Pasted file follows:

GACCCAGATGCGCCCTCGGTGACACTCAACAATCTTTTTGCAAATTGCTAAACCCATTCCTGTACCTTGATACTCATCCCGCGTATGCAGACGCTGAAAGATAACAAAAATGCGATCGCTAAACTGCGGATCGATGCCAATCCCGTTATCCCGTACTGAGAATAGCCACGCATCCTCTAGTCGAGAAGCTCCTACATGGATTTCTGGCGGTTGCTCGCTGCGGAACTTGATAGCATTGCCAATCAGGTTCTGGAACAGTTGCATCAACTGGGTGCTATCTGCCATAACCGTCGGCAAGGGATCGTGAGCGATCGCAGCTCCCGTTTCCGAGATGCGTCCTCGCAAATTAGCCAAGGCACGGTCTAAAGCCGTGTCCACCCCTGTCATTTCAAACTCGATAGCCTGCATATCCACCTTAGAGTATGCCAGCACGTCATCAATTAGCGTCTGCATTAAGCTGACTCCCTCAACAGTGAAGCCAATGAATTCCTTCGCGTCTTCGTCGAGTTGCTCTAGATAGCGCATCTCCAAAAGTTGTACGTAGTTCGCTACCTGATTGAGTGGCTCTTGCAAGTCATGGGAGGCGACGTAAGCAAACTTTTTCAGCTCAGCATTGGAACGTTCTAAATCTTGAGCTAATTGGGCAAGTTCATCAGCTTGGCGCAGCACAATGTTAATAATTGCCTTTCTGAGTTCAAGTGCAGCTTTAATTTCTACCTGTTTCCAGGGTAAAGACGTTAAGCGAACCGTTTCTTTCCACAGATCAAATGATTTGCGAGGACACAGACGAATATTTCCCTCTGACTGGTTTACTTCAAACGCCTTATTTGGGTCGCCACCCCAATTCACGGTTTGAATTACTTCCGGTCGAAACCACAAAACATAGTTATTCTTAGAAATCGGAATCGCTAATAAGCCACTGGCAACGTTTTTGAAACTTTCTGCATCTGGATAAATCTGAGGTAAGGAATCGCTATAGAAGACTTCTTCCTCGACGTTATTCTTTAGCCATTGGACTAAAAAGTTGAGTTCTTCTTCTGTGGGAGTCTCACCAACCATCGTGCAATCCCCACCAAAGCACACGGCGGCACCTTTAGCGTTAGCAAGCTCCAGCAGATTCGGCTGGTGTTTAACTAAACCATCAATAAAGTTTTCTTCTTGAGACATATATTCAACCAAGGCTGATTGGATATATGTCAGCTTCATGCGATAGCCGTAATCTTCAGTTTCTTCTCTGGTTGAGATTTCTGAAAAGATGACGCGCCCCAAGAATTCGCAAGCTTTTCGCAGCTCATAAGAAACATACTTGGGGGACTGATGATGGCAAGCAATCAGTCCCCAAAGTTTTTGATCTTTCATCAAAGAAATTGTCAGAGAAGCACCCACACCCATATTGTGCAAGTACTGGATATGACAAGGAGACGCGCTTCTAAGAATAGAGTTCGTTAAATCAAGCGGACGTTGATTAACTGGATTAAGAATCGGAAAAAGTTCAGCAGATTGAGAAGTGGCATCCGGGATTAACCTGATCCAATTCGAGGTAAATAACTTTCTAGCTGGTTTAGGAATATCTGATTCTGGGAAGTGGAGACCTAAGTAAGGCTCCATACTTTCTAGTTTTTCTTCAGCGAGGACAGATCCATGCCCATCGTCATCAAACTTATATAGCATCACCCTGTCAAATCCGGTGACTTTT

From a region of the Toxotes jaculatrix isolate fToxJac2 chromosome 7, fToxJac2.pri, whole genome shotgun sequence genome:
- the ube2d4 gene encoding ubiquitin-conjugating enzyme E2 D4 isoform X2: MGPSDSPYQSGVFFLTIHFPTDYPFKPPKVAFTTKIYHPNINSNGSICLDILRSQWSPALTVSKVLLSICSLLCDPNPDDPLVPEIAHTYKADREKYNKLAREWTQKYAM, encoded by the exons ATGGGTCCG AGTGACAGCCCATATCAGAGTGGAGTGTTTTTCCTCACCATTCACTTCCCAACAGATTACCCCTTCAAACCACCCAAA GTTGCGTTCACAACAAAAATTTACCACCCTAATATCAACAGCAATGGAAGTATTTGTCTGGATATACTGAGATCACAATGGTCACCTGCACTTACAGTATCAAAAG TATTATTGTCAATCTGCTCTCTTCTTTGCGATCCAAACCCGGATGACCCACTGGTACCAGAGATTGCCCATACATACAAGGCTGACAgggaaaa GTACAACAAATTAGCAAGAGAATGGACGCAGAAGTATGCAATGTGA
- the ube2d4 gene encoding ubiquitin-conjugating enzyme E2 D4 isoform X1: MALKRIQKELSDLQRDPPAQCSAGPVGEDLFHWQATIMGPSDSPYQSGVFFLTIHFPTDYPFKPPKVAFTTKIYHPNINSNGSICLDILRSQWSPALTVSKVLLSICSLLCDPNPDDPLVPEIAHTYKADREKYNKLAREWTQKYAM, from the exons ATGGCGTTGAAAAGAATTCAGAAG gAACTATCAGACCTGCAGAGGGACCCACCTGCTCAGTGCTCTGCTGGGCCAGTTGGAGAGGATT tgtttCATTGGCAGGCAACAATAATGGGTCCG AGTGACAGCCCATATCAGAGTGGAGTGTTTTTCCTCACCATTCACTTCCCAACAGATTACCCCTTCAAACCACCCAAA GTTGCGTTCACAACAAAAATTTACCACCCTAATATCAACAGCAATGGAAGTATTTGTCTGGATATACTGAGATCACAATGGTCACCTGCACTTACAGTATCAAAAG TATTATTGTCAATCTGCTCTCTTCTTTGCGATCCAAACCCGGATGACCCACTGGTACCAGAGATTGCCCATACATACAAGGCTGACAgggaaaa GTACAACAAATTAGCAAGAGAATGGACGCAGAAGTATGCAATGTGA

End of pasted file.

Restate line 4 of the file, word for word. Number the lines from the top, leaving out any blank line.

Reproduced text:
- the ube2d4 gene encoding ubiquitin-conjugating enzyme E2 D4 isoform X1: MALKRIQKELSDLQRDPPAQCSAGPVGEDLFHWQATIMGPSDSPYQSGVFFLTIHFPTDYPFKPPKVAFTTKIYHPNINSNGSICLDILRSQWSPALTVSKVLLSICSLLCDPNPDDPLVPEIAHTYKADREKYNKLAREWTQKYAM, from the exons ATGGCGTTGAAAAGAATTCAGAAG gAACTATCAGACCTGCAGAGGGACCCACCTGCTCAGTGCTCTGCTGGGCCAGTTGGAGAGGATT tgtttCATTGGCAGGCAACAATAATGGGTCCG AGTGACAGCCCATATCAGAGTGGAGTGTTTTTCCTCACCATTCACTTCCCAACAGATTACCCCTTCAAACCACCCAAA GTTGCGTTCACAACAAAAATTTACCACCCTAATATCAACAGCAATGGAAGTATTTGTCTGGATATACTGAGATCACAATGGTCACCTGCACTTACAGTATCAAAAG TATTATTGTCAATCTGCTCTCTTCTTTGCGATCCAAACCCGGATGACCCACTGGTACCAGAGATTGCCCATACATACAAGGCTGACAgggaaaa GTACAACAAATTAGCAAGAGAATGGACGCAGAAGTATGCAATGTGA